The 225 kilometer journey is part of an annual pilgrimage by the bikers to visit the Black Christ of Esquipulas, a particular image of Jesus crucified on the cross that is revered by thousands of Christians in Central America.

This year, the caravan will make a special request to the spiritual figure for peace in Guatemala – one of the most violent regions of the world, and where almost 53 percent of the population lives below the poverty line, according to Guatemala’s Ministry of Social Development.

“We will ask for peace, progress and employment [for Guatemala] to the Lord of Esquipulas,” said Edy Villa de Leon, also known as the ‘Grand Zorro,’ before heading off Saturday morning. Villa de Leon is also the son of the founder of the annual caravan tradition, which began 55 years ago.

Guatemalan’s President Jimmy Morales also spoke before the caravan departed from Guatemala City, saying the thousands of motorcyclists showed that “when there is national unity, you can do amazing things.”

The Caravana del Zorro pilgrimage takes place every year on the first weekend of February. The bikers come from all over the Americas, including Central America, Mexico, Ecuador, Colombia, Bolivia, and even the United States, according to local media.

Haitans Protest Arrival of ‘Interfering’ OAS

Protesters march during a demonstration against the electoral process in Port-au-Prince, Haiti.

Opposition presidential candidates say the visit will deepen the crisis instead of resolving it.

Thousands of protesters filled the streets of Haiti’s capital of Port-au-Prince once again Sunday against the arrival of the Organization of American States (OAS), who demonstrators say should not interfere with the country’s already contentious elections.

The term of President Michel Martelly ends Feb. 7, but after canceling elections last Sunday the Washington-based OAS have been called in to supervise the resolution of the political crisis.

The delegates are expected to discuss how to conduct the next round of elections which have been indefinitely postponed. But opposition presidential candidates say the visit will deepen the crisis instead of resolving it.

According to the eight opposition presidential hopefuls, the OAS seek dialogue with those the organization considers to be the “principal social and political representatives” and not with the people in general, who demand electoral justice and a peaceful transition.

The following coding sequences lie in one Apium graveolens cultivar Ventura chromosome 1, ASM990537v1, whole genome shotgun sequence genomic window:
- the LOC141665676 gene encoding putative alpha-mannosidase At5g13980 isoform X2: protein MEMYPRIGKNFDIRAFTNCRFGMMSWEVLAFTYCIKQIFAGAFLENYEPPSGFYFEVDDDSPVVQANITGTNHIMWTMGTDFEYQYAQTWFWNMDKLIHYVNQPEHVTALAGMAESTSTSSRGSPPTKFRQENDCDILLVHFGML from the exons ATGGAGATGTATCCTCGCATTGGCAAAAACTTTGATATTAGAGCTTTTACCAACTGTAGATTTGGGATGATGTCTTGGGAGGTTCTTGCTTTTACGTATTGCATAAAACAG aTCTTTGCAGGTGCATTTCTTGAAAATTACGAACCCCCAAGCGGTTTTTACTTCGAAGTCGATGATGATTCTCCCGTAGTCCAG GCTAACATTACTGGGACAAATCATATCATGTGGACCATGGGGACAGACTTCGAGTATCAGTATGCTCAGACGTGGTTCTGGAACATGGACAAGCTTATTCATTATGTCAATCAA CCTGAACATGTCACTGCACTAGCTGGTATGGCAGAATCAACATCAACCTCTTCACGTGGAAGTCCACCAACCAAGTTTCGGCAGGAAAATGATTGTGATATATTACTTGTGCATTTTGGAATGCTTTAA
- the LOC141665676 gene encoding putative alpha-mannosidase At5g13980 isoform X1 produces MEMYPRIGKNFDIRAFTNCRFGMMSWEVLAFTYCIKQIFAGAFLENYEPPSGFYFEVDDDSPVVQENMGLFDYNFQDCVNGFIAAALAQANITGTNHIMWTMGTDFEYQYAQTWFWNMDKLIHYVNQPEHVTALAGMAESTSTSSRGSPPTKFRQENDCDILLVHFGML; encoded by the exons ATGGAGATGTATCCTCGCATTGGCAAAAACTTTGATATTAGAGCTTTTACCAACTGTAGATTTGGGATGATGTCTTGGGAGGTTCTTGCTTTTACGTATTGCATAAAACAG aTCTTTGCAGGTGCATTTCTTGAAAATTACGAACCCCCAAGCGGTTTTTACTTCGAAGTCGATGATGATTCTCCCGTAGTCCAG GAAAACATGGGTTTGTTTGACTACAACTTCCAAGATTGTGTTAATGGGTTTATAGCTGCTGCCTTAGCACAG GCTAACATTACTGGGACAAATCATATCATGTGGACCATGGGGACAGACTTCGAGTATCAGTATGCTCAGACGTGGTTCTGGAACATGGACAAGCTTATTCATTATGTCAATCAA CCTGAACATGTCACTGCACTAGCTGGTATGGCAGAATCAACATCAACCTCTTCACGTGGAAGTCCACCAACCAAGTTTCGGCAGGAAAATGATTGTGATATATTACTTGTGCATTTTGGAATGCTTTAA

Furthermore, protesters argue that the interference of the OAS not only helps the president in his plans but they blame the organization for fomenting instability in Haiti.

A protester carrying a banner reading “Down with the OAS” told teleSUR. “Martelly had four years to do the elections, but he didn’t do them. He’s got the support of the international community, and he still didn’t do it. Now he has to call the OAS to bring a solution to the crisis. Us Haitians, we are going to find the solution.”

On Wednesday, OAS approved a resolution on sending a special mission to Haiti in order to moderate the ongoing conflict between the opposition and the government, one week before the president is due to leave office. As the elections last Sunday were canceled at the last minute, current President Michel Martelly asked the Washington-based organization to send a mission in order to avoid a power vacuum and to “preserve democratic rule.”

Martelly supported his request with the Inter American Democratic Charter, as article 17 states that when the “government of a member state considers that its democratic political institutional process or its legitimate exercise of power is at risk, it may request assistance from the Secretary General or the Permanent Council for the strengthening and preservation of its democratic system.”

Although the resolution was officially approved “by consensus” without a vote, during the four-hour debate Venezuela, Nicaragua, Ecuador, Brazil and Honduras opposed the idea that the OAS made a decision that day, as most Latin American leaders were attending the CELAC Summit in Quito, Ecuador.

#Cuba Military Cooperation with #US in the Caribbean

Since December 2014, Cuban and U.S. officials have been working to mend bilateral ties. In less than one year, important breakthroughs have been achieved. A Cuban military delegation participated in a historic three-day long security conference sponsored by the United States military’s Southern Command, according to reports by the Associated  Press news agency. Continue reading “#Cuba Military Cooperation with #US in the Caribbean”